Storming the offices

Office & mixed-use development
POLAND “Over 1 mln sqm of office space was leased in Q3 this year. This is over 340,000 sqm more than in the same period last year and 280,000 sqm more than in 2013,” reveals JLL in its latest report on the office space lease transactions executed in Poland over the first nine months of this year. Analysts point out that consolidations were carried out this year and large leases were signed while new companies entered the market and existing ones extended the size of their premises. New records have been set: 22,000 sqm leased by Samsung, which is to house its research and development operations in the Warsaw Spire building, and the 26,000 sqm leased by Shell for its operations centre in the DOT Office complex in Kraków.

Q3 inWarsaw

Meanwhile, the Polish Office Research Forum (PORF) has also published data on the Warsaw office market for Q3 2015 that shows dramatic growth in leasing taking place. According to the PORF’s figures, at the end of Q3 2015 the supply of modern office space in the capital of Poland amounted to 4,627,600 sqm. In the first nine months the office supply in the capital city increased by 238,300 sqm, 91,400 sqm of which was marketed in Q3. The majority of the new supply was delivered outside the city centre, where projects such as Postępu
14 (34,300 sqm, in the Upper Northern zone), Royal Wilanów (29,800 sqm, in the South Eastern zone) and the Domaniewska Office Hub (27,000 sqm, in the Upper Southern zone) were completed. Two projects were finished in the city centre: Spektrum (27,600 sqm – which was reopened following renovations) and Carpathia Office House (4,700 sqm). At the end of September 2015 the vacancy rate had decreased slightly (-0.9 p.p. y-o-y) to 12.9 pct. In spite of the decline in percentage terms, there is still an area of app. 600,000 sqm in the entire capital city immediately available. Vacancy in the two central zones was 13.9 pct, while outside the city centre it stood at 12.5 pct. In Q3 2015 the gross demand for office space came to around 222,600 sqm, thanks to which the total volume of transactions registered since the beginning of the year was pushed up to 612,800 sqm – the same figure as for 2014 as a whole. The most activity took place in the Upper Southern zone (174,700 sqm), the City Centre Fringes (155,500 sqm) and the Western Southern zone (81,000 sqm). Over the period, the demand broke down into new contracts with 62.7 pct of the total and renegotiations with 28.4 pct. Pre-leases constituted 15.5 pct of the total volume. According to the PORF, the largest transactions concluded in the first three quarters of 2015 included: PZU (new contract, 17,500 sqm in Konstruktorska Business Center), EY (renegotiation, 13,500 sqm, Rondo 1) and Aviva (pre-lease, 12,000 sqm, Gdański Business Center II).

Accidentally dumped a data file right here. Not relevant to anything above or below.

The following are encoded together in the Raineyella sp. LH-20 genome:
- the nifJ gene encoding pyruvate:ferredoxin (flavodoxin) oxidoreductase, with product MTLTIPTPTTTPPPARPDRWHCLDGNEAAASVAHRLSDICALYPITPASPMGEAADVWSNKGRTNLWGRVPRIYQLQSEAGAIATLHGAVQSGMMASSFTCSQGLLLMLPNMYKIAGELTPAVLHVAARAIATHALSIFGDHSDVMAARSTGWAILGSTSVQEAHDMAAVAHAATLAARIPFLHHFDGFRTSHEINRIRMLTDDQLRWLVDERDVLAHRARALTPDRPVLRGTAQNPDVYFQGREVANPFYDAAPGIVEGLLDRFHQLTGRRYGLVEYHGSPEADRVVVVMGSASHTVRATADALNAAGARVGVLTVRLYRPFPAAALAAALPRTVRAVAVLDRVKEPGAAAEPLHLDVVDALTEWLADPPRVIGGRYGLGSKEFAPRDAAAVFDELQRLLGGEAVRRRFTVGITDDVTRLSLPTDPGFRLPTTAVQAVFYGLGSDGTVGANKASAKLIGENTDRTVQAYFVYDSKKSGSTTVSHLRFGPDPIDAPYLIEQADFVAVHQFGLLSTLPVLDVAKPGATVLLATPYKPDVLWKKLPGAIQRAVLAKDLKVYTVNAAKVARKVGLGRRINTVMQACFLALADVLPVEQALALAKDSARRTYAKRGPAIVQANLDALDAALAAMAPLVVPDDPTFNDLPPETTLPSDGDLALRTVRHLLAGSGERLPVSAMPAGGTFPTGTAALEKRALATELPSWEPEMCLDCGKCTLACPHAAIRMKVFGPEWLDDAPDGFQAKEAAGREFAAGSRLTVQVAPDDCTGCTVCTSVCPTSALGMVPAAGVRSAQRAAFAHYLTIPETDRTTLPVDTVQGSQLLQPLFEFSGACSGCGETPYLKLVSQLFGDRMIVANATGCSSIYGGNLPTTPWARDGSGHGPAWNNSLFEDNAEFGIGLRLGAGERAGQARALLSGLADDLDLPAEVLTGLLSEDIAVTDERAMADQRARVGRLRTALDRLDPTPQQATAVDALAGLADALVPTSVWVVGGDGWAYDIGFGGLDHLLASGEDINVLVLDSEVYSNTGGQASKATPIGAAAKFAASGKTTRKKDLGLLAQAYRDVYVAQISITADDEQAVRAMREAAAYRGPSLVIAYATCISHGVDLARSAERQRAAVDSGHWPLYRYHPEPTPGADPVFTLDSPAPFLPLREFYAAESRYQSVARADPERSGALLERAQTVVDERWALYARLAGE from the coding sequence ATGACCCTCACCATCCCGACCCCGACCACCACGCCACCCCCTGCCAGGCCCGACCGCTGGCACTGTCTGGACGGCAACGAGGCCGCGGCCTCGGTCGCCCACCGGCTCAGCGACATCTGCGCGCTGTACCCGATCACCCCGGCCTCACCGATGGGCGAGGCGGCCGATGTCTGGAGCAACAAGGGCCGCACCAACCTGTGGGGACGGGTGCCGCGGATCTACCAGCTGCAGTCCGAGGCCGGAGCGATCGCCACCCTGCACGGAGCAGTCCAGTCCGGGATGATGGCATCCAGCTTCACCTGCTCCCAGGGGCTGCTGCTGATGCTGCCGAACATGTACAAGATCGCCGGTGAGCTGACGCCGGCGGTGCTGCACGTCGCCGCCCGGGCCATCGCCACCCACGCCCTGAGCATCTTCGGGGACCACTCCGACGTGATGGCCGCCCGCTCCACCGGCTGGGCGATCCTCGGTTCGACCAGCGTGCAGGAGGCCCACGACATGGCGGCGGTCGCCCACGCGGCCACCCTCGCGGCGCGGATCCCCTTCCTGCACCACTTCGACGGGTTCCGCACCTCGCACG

Record high absorption

According to another recent report, the ‘Market View – Warsaw Office Market in Q3 2015’ survey by CBRE, in the July/September period over 200 companies leased more than 220,000 sqm of office space, which is a record high result. Over the first three quarters the leasing level reached 612,000 sqm. The level of absorption (i.e. the area leased for the first time to tenants) also hit a record high in Q3 of 132,400 sqm. The absorption has already reached the level of 244,100 sqm, which is 27 pct more than for the whole of 2014. This confirms that companies are moving to new buildings and developing through expansion (80,000 sqm in the first three quarters) while new tenants are also entering the market, for instance, F5 Networks. A considerable volume of office space is also to be added to the market in early 2016 and the vacancy rate is expected to grow as a result, at least until mid-2016. “The next few quarters will certainly change the office landscape of Warsaw and the situation on the market,” claims Łukasz Kałędkiewicz, the director of the office agency at CBRE. “A total of 44 office buildings are under construction and the supply in the centre of Warsaw is to increase by 23 pct. We are seeing a gradual decline in the amount of speculative projects and a growing number of buildings awaiting the large preliminary contracts needed to start the construction process. However, a good project is still able to stand its ground and be well commercialised upon completion,” adds CBRE’s expert.